Besides making it obvious to yourself what your character excels at, it’s even more important that everyone else knows what your character is good at- especially the DM. Looking at a character sheet, a character’s high stealth score may get glossed over since there are 6 other trained skills, 5 powers, racial abilities, class abilities, a theme and a feat or two- all at first level. But a DM who knows you are “One with the shadows”, not only knows you are good at stealth, but he also knows that you consider stealth to be important to playing your character. This lets the DM make sure there are opportunities to sneak past a guard, scout ahead and move into an ambush before and during combat. Now your efforts in playing a stealthy character have instant payback for you and the DM never had to look at your character sheet once.
Set Your Priorities
Once upon a time, I read Seven Habits of Highly Successful People. Well, I might have looked at the Table of Contents and then had someone else read it and give me the highlights. I’m sure I got the gist of it and I should be highly successful any day now.
One of the points that came out of that read is that decision making stress comes from not having a clear enough picture about your priorities. Do you work late or spend time with family? Make a healthy meal or go out for supper? Eat Chunky with a fork or a spoon?
Making a character is the same thing. Last article, I talked about 4E and how too many choices makes people unhappy with their characters. There are so many choices, it’s not only about taking the right choice, but figuring out what the definition of “right” is in the first place. Try as you might, your character will not be great at everything. They will not insta-kill all their enemies, laugh off all the damage they take, make all their saving throws, easily succeed at social encounters and get as much free beer from the dwarven breweries as they want. (dwarves are insane when it comes to protecting their breweries’ price point) Generally, they won’t even be able to do one of those things perfectly. It’s mind numbing to compare powers that focus on different areas to one other. When it comes time to choose powers, it’s not just apples vs. oranges. It’s apples vs. oranges vs. spaghetti vs. free move passes vs. Kleenex boxes.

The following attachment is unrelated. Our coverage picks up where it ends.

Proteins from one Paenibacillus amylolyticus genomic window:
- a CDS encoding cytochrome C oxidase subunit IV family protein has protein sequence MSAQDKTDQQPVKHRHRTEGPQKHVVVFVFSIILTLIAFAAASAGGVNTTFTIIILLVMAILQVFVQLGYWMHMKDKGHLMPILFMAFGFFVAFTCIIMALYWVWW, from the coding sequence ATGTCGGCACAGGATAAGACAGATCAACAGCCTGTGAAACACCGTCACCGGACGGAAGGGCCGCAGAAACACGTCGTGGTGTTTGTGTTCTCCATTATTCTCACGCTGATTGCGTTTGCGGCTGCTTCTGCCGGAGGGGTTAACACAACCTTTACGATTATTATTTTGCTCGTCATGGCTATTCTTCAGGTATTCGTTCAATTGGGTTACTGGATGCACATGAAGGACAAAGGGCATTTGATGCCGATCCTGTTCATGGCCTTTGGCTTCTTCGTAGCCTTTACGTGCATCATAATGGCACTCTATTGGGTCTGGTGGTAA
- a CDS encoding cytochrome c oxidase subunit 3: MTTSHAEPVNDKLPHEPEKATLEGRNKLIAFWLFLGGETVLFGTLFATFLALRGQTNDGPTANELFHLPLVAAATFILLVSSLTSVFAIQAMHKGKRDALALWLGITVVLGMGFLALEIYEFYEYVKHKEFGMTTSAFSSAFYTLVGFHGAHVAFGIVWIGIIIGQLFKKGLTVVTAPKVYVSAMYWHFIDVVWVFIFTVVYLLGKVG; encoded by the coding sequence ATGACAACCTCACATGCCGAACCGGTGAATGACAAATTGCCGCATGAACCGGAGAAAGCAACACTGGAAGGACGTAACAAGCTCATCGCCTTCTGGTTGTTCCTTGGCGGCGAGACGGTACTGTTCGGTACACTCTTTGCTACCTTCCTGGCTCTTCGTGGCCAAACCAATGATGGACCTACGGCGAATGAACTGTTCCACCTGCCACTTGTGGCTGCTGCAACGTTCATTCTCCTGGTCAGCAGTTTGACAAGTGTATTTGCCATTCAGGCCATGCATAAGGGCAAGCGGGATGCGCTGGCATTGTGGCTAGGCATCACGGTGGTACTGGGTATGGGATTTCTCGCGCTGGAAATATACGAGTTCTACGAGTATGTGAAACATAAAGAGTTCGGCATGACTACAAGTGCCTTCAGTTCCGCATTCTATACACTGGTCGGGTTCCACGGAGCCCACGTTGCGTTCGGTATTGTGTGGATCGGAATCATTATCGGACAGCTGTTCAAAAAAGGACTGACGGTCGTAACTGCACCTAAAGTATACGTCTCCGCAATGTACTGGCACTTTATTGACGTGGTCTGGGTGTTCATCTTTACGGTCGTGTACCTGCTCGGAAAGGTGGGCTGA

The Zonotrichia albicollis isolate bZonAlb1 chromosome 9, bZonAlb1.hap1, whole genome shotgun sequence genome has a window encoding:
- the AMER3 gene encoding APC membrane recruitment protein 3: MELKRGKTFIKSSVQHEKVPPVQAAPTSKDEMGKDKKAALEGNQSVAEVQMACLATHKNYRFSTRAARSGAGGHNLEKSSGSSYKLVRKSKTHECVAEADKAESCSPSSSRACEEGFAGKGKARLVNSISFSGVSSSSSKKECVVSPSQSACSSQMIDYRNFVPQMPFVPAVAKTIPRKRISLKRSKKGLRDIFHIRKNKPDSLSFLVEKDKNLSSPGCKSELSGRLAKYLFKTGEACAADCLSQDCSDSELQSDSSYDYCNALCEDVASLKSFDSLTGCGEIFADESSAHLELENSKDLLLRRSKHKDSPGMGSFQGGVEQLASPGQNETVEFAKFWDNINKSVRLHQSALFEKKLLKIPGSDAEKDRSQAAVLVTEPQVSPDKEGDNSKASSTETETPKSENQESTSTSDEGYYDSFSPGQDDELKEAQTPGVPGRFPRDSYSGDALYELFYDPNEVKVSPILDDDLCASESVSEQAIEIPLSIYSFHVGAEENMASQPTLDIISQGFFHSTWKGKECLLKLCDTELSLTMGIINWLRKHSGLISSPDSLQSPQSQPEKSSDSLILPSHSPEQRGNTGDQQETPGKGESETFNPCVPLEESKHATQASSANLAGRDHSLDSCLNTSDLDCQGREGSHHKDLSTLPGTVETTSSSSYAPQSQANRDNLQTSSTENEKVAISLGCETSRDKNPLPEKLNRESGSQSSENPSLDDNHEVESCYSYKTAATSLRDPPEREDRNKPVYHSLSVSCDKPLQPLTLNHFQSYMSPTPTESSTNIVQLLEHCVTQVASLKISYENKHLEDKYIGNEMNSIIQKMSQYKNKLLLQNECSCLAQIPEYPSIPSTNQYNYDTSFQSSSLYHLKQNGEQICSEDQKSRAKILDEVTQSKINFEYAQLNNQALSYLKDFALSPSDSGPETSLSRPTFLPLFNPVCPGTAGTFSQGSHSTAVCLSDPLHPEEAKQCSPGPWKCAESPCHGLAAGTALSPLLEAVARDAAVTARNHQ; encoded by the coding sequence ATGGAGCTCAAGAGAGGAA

This is where it’s important to set priorities- what is important to your character? We already did that- it was aspects. With our aspects defined, we don’t have to compare apples to free movie passes- now you can dump out anything that’s not apples. Remove the distraction. While every character optimization wiki says take Improved Defenses and a weapon expertise feat, is that really going to help you be “One with the shadows”? If you want the DM to put in encounters where your stealth is an asset, you have to put an investment into stealth to get that awesome payoff. Or else you might find your role being usurped and you lose that spark you had for your character.
Know Your Limits